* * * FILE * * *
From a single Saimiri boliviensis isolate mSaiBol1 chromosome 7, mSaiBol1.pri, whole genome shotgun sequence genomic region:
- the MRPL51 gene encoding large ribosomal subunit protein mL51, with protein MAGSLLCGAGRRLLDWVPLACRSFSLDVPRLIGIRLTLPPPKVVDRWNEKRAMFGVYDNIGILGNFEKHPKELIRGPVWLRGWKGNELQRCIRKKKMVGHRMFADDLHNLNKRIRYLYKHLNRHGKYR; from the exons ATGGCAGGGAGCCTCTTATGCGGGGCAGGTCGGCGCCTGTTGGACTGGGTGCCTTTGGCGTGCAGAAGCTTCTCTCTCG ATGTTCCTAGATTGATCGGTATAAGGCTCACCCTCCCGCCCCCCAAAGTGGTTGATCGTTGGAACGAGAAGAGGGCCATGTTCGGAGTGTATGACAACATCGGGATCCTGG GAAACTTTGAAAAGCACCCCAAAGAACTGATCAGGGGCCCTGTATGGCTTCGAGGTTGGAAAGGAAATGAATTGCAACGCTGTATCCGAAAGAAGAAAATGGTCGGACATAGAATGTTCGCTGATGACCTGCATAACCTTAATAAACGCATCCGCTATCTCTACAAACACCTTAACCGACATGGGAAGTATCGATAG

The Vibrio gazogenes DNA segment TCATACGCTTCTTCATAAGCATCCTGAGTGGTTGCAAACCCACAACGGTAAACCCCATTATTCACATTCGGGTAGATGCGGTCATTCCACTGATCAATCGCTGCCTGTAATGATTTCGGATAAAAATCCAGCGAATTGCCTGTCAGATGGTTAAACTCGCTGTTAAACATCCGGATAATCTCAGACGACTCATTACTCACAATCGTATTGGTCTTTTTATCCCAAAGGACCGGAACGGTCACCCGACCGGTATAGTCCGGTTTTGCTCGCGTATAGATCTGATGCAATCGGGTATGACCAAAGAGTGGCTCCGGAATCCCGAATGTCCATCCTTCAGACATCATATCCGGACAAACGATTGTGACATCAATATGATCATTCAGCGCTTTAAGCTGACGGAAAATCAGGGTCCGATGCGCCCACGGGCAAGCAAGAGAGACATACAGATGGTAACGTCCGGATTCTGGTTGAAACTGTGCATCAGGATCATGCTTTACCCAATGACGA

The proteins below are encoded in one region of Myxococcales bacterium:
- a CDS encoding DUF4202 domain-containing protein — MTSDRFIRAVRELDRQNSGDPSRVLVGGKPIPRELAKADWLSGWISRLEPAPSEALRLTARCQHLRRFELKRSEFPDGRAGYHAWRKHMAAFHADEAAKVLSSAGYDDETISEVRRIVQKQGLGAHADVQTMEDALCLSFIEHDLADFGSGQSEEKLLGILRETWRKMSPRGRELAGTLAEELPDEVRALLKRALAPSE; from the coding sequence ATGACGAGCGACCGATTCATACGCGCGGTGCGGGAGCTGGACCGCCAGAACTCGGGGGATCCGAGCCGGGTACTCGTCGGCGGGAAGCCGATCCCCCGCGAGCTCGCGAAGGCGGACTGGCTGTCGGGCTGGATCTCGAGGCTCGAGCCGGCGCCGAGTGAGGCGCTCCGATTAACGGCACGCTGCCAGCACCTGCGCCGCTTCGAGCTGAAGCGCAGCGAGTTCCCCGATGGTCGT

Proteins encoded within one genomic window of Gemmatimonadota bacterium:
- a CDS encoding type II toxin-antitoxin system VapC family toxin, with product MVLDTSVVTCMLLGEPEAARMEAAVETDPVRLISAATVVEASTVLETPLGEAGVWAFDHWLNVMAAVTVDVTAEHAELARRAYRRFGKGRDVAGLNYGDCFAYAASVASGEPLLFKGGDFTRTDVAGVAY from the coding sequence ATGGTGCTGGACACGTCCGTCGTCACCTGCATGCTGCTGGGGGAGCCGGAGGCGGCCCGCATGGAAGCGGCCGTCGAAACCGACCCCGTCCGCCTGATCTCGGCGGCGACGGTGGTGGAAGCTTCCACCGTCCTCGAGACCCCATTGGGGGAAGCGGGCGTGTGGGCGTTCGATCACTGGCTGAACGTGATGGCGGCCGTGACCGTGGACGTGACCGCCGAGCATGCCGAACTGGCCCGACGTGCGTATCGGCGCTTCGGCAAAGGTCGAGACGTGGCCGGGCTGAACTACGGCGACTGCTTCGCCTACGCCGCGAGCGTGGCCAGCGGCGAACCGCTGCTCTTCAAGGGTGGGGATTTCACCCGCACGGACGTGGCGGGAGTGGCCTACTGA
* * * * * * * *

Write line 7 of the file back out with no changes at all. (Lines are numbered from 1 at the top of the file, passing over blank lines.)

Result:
- a CDS encoding type II toxin-antitoxin system VapC family toxin, with product MVLDTSVVTCMLLGEPEAARMEAAVETDPVRLISAATVVEASTVLETPLGEAGVWAFDHWLNVMAAVTVDVTAEHAELARRAYRRFGKGRDVAGLNYGDCFAYAASVASGEPLLFKGGDFTRTDVAGVAY from the coding sequence ATGGTGCTGGACACGTCCGTCGTCACCTGCATGCTGCTGGGGGAGCCGGAGGCGGCCCGCATGGAAGCGGCCGTCGAAACCGACCCCGTCCGCCTGATCTCGGCGGCGACGGTGGTGGAAGCTTCCACCGTCCTCGAGACCCCATTGGGGGAAGCGGGCGTGTGGGCGTTCGATCACTGGCTGAACGTGATGGCGGCCGTGACCGTGGACGTGACCGCCGAGCATGCCGAACTGGCCCGACGTGCGTATCGGCGCTTCGGCAAAGGTCGAGACGTGGCCGGGCTGAACTACGGCGACTGCTTCGCCTACGCCGCGAGCGTGGCCAGCGGCGAACCGCTGCTCTTCAAGGGTGGGGATTTCACCCGCACGGACGTGGCGGGAGTGGCCTACTGA